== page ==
ChipTorque has developed the Xede, which in addition to fuelling changes can also do timing and boost control - and other things as well. But Lachlan Riddel - head honcho of ChipTorque - and his chief tuner Matthew Spry were fascinated by my plans for a budget DIY kit interceptor; interested enough to make available the company's Autronic air/fuel ratio meter for a weekend of testing.

    The unkind could suggest that they wanted to see the testing fail in the most glorious way possible, so that they could say "Told ya!". But I don't think that is true: instead I think it more likely that despite some minor commercial conflicts of interest, the technicalities just entranced them to a degree that they wanted to become involved. And to be honest, their product can do infinitely more than the tested prototype kit - and for the dollars being asked, you'd hope so!

    So right now I am putting the prototype DFA through its paces on a long-term test: the device will stay in my car from hereon. The electronics project book - still to be named - will be sold through the AutoSpeed shop, in addition to newsagents here in Australia and New Zealand, but realistically the publication is still about 6-8 months away.

    But hey, I just had to share that excitement. Real-time tuning the air/fuel ratios with a digital hand controller - and the whole lot a kit costing under two hundred Australian bucks...
    2008 Fiesta XR4 "ST150"
    -Cosworth cams, Cosworth intake manifold, CIA "K&N", Dream science, De-Cat, Eibach, Bilsteins, White Line sway bar "rear", EBC Rotors and pads, Goodridge brake lines, OZ Racing wheels, Toyo R1R

    1964 S2a Land Rover LWB
    -Served with the 1st Australian Task Force, Vietnam, original condition

    1994 S3 205 GTI
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  4. #4
    Fellow Frogger! crosspug's Avatar
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    OK, stupid question alert

    I understand what the unit is completing A/F ratio wise but.....

    So is this kit replacing a basic ECU ala *Fuel only ECU* or in addition to an ecu ie piggyback style??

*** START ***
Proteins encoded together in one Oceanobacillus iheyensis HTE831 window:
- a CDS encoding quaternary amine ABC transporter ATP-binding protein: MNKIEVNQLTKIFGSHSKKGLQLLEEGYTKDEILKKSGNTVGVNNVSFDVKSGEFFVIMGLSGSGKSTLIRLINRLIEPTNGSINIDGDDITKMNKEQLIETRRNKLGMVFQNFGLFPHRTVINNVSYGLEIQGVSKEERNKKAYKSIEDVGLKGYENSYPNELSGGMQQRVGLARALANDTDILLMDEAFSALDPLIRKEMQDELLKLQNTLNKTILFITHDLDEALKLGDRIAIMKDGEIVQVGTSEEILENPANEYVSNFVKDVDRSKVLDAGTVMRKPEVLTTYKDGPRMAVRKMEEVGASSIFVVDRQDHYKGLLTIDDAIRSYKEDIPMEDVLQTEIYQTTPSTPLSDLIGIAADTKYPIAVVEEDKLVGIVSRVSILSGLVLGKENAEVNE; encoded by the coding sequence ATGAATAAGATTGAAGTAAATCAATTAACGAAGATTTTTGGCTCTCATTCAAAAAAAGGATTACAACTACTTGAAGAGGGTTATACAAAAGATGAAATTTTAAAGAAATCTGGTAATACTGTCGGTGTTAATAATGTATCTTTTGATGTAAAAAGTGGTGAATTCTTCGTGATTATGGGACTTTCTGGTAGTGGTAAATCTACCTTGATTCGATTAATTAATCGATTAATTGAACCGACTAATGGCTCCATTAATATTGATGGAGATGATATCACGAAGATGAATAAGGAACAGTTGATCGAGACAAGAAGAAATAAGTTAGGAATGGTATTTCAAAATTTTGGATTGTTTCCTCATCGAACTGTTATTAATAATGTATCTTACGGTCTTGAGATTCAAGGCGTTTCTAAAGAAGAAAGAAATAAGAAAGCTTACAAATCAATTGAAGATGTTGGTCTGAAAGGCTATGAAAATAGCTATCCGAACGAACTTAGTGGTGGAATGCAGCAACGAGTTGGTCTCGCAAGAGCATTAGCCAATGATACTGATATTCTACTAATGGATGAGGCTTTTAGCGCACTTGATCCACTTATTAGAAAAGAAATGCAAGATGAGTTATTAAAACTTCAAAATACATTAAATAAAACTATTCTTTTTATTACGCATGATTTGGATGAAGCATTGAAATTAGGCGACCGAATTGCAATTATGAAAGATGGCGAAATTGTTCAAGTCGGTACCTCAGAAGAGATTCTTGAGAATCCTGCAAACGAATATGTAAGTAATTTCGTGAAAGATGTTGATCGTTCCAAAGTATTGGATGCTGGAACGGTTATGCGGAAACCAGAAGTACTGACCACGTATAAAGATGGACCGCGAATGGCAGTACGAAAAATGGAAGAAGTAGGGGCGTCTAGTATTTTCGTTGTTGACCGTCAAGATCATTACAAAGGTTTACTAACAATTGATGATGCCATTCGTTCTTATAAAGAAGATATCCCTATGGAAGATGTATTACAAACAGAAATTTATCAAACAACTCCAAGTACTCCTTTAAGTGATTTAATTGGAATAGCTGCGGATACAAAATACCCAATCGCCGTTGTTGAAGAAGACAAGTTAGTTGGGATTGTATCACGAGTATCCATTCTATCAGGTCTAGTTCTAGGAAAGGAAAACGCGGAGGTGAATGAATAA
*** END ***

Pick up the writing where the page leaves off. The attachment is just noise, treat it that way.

Either way this could be a VERY interesting proposition.

    Jono
    Last edited by crosspug; 18th August 2004 at 04:15 AM.
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  5. #5
    Fellow Frogger! MYT205's Avatar
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    An "interceptor" slots in between the sensor and the computer altering the signal from the sensor to make the computer think that it is seeing values that it isn't. Thus the computer will tip in more or less fuel depending on what the interceptor is telling it.

    As a result these systems have to be used in conjuction with another computer, the standard computer. In some circumstances these systems are good in that you retain all the original features of the computer like cold start, crank fuelling etc.

    For the $129 for the kit and controller it is something definately worth considering if you like to tinker. The hardest part is getting a good air fuel ratio meter to tune it with. There is no way I would even try it without one.

  6. #6
    1000+ Posts tekkie's Avatar
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    Last time I spoke to Jaycar they were talking end of September before it arrives on the shelves.

    Apexi S-FEC does the same job at considerably more cost to the buyer.
    another system is either ARC1, ARC2 or PSC1 from www.splitsec.com
    .
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  7. #7
    1000+ Posts PeterT's Avatar
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    [The hardest part is getting a good air fuel ratio meter to tune it with. There is no way I would even try it without one.[/QUOTE]

    I've got narrow band 02 sensor which I calibrated against a known reliable 02 sensor. So for $60 I can accurately tune from 12:1 to 14.7:1.

    '92 205 Mi16
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  8. #8
    Member casterbased's Avatar
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    how good are the o2 sensors off the vs or vt commies, their computers (delco) can learn to compinsate for up to 6psi of boost. i can get them cheap

    are the autometer lean rich guages shit, what about jaycars top of the range o2 unit for $69 that displays numbers as well as lights
    2008 Fiesta XR4 "ST150"
    -Cosworth cams, Cosworth intake manifold, CIA "K&N", Dream science, De-Cat, Eibach, Bilsteins, White Line sway bar "rear", EBC Rotors and pads, Goodridge brake lines, OZ Racing wheels, Toyo R1R

    1964 S2a Land Rover LWB
    -Served with the 1st Australian Task Force, Vietnam, original condition

    1994 S3 205 GTI
    -3L 406 V6 Conversion

    2009 Husqvarna TE510
    -Blinged

  9. #9
    Fellow Frogger! MondeoST24's Avatar
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    You need a wide band oxygen sensor to do things like setting up mixtures. A normal O2 sensor isn't good enough and is only accurate around 14.7:1 ratios.

    There are kit A:F ratio meters available with wide band sensors but none are cheap.... The wideband sensors alone are over the $200 mark from what I've seen.

    Sounds like an awesome kit!
    David
    Former 306 S16 owner- now own a Mondeo ST24 V6